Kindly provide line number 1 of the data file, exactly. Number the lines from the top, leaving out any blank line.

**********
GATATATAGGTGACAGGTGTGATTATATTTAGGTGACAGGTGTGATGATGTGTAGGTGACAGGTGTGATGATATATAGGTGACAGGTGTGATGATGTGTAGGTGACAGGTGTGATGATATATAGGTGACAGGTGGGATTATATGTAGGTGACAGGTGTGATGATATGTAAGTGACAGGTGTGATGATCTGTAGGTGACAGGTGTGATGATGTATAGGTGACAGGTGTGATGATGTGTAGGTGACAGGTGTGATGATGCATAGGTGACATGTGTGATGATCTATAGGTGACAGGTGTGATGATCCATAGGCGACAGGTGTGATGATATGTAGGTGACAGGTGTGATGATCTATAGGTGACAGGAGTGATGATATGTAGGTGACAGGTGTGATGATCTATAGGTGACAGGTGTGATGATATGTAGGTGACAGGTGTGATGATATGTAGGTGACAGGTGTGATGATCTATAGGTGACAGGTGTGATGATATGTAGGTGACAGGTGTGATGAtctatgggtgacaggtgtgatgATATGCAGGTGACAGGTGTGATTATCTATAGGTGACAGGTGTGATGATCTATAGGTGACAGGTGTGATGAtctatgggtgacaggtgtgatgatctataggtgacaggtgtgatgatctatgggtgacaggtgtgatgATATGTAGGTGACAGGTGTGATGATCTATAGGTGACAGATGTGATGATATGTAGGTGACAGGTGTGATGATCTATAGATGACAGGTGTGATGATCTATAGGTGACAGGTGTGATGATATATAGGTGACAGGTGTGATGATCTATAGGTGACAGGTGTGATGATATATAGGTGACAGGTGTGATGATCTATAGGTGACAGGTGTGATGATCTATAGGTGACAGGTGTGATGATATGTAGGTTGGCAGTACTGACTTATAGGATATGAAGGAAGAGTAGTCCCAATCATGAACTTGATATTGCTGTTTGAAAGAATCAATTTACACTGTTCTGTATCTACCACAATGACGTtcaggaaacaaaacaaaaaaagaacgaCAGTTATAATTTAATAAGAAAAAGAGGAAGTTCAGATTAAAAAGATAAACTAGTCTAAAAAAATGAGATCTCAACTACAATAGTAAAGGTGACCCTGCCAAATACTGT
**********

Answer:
GATATATAGGTGACAGGTGTGATTATATTTAGGTGACAGGTGTGATGATGTGTAGGTGACAGGTGTGATGATATATAGGTGACAGGTGTGATGATGTGTAGGTGACAGGTGTGATGATATATAGGTGACAGGTGGGATTATATGTAGGTGACAGGTGTGATGATATGTAAGTGACAGGTGTGATGATCTGTAGGTGACAGGTGTGATGATGTATAGGTGACAGGTGTGATGATGTGTAGGTGACAGGTGTGATGATGCATAGGTGACATGTGTGATGATCTATAGGTGACAGGTGTGATGATCCATAGGCGACAGGTGTGATGATATGTAGGTGACAGGTGTGATGATCTATAGGTGACAGGAGTGATGATATGTAGGTGACAGGTGTGATGATCTATAGGTGACAGGTGTGATGATATGTAGGTGACAGGTGTGATGATATGTAGGTGACAGGTGTGATGATCTATAGGTGACAGGTGTGATGATATGTAGGTGACAGGTGTGATGAtctatgggtgacaggtgtgatgATATGCAGGTGACAGGTGTGATTATCTATAGGTGACAGGTGTGATGATCTATAGGTGACAGGTGTGATGAtctatgggtgacaggtgtgatgatctataggtgacaggtgtgatgatctatgggtgacaggtgtgatgATATGTAGGTGACAGGTGTGATGATCTATAGGTGACAGATGTGATGATATGTAGGTGACAGGTGTGATGATCTATAGATGACAGGTGTGATGATCTATAGGTGACAGGTGTGATGATATATAGGTGACAGGTGTGATGATCTATAGGTGACAGGTGTGATGATATATAGGTGACAGGTGTGATGATCTATAGGTGACAGGTGTGATGATCTATAGGTGACAGGTGTGATGATATGTAGGTTGGCAGTACTGACTTATAGGATATGAAGGAAGAGTAGTCCCAATCATGAACTTGATATTGCTGTTTGAAAGAATCAATTTACACTGTTCTGTATCTACCACAATGACGTtcaggaaacaaaacaaaaaaagaacgaCAGTTATAATTTAATAAGAAAAAGAGGAAGTTCAGATTAAAAAGATAAACTAGTCTAAAAAAATGAGATCTCAACTACAATAGTAAAGGTGACCCTGCCAAATACTGT